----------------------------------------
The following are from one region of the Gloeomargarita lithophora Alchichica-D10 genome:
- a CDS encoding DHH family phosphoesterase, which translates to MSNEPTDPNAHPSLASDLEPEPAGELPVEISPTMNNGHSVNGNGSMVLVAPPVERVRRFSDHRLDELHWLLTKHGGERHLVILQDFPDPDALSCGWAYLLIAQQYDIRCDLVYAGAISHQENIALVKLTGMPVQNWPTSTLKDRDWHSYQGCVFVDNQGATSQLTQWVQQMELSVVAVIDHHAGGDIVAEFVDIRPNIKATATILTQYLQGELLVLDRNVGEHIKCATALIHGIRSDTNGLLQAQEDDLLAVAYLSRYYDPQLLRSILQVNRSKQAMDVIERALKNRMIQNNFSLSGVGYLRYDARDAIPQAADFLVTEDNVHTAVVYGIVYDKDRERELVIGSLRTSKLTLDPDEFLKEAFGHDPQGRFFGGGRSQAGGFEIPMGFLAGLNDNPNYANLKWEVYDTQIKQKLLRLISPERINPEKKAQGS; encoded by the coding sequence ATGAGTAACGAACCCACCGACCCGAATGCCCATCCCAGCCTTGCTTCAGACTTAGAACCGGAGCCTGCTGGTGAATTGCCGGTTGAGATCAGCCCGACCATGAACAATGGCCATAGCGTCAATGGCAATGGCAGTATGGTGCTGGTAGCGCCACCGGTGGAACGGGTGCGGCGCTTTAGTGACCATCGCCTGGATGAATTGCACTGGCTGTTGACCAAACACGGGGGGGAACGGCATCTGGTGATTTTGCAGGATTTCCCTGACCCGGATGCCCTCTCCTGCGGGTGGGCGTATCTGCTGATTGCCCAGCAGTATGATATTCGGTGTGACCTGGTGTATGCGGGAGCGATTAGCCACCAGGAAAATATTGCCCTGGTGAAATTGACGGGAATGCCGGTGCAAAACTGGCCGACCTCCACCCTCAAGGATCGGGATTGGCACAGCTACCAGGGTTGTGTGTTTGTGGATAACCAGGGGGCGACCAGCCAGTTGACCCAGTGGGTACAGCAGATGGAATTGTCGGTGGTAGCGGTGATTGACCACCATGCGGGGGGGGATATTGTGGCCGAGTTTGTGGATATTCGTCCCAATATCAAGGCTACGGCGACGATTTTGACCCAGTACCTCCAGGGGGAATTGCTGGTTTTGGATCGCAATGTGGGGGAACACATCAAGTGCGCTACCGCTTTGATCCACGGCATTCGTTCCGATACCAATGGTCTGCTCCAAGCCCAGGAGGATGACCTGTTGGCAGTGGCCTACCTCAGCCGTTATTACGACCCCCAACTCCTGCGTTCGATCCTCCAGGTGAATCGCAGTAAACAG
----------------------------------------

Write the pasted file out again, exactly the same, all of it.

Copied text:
The following are from one region of the Gloeomargarita lithophora Alchichica-D10 genome:
- a CDS encoding DHH family phosphoesterase, which translates to MSNEPTDPNAHPSLASDLEPEPAGELPVEISPTMNNGHSVNGNGSMVLVAPPVERVRRFSDHRLDELHWLLTKHGGERHLVILQDFPDPDALSCGWAYLLIAQQYDIRCDLVYAGAISHQENIALVKLTGMPVQNWPTSTLKDRDWHSYQGCVFVDNQGATSQLTQWVQQMELSVVAVIDHHAGGDIVAEFVDIRPNIKATATILTQYLQGELLVLDRNVGEHIKCATALIHGIRSDTNGLLQAQEDDLLAVAYLSRYYDPQLLRSILQVNRSKQAMDVIERALKNRMIQNNFSLSGVGYLRYDARDAIPQAADFLVTEDNVHTAVVYGIVYDKDRERELVIGSLRTSKLTLDPDEFLKEAFGHDPQGRFFGGGRSQAGGFEIPMGFLAGLNDNPNYANLKWEVYDTQIKQKLLRLISPERINPEKKAQGS; encoded by the coding sequence ATGAGTAACGAACCCACCGACCCGAATGCCCATCCCAGCCTTGCTTCAGACTTAGAACCGGAGCCTGCTGGTGAATTGCCGGTTGAGATCAGCCCGACCATGAACAATGGCCATAGCGTCAATGGCAATGGCAGTATGGTGCTGGTAGCGCCACCGGTGGAACGGGTGCGGCGCTTTAGTGACCATCGCCTGGATGAATTGCACTGGCTGTTGACCAAACACGGGGGGGAACGGCATCTGGTGATTTTGCAGGATTTCCCTGACCCGGATGCCCTCTCCTGCGGGTGGGCGTATCTGCTGATTGCCCAGCAGTATGATATTCGGTGTGACCTGGTGTATGCGGGAGCGATTAGCCACCAGGAAAATATTGCCCTGGTGAAATTGACGGGAATGCCGGTGCAAAACTGGCCGACCTCCACCCTCAAGGATCGGGATTGGCACAGCTACCAGGGTTGTGTGTTTGTGGATAACCAGGGGGCGACCAGCCAGTTGACCCAGTGGGTACAGCAGATGGAATTGTCGGTGGTAGCGGTGATTGACCACCATGCGGGGGGGGATATTGTGGCCGAGTTTGTGGATATTCGTCCCAATATCAAGGCTACGGCGACGATTTTGACCCAGTACCTCCAGGGGGAATTGCTGGTTTTGGATCGCAATGTGGGGGAACACATCAAGTGCGCTACCGCTTTGATCCACGGCATTCGTTCCGATACCAATGGTCTGCTCCAAGCCCAGGAGGATGACCTGTTGGCAGTGGCCTACCTCAGCCGTTATTACGACCCCCAACTCCTGCGTTCGATCCTCCAGGTGAATCGCAGTAAACAG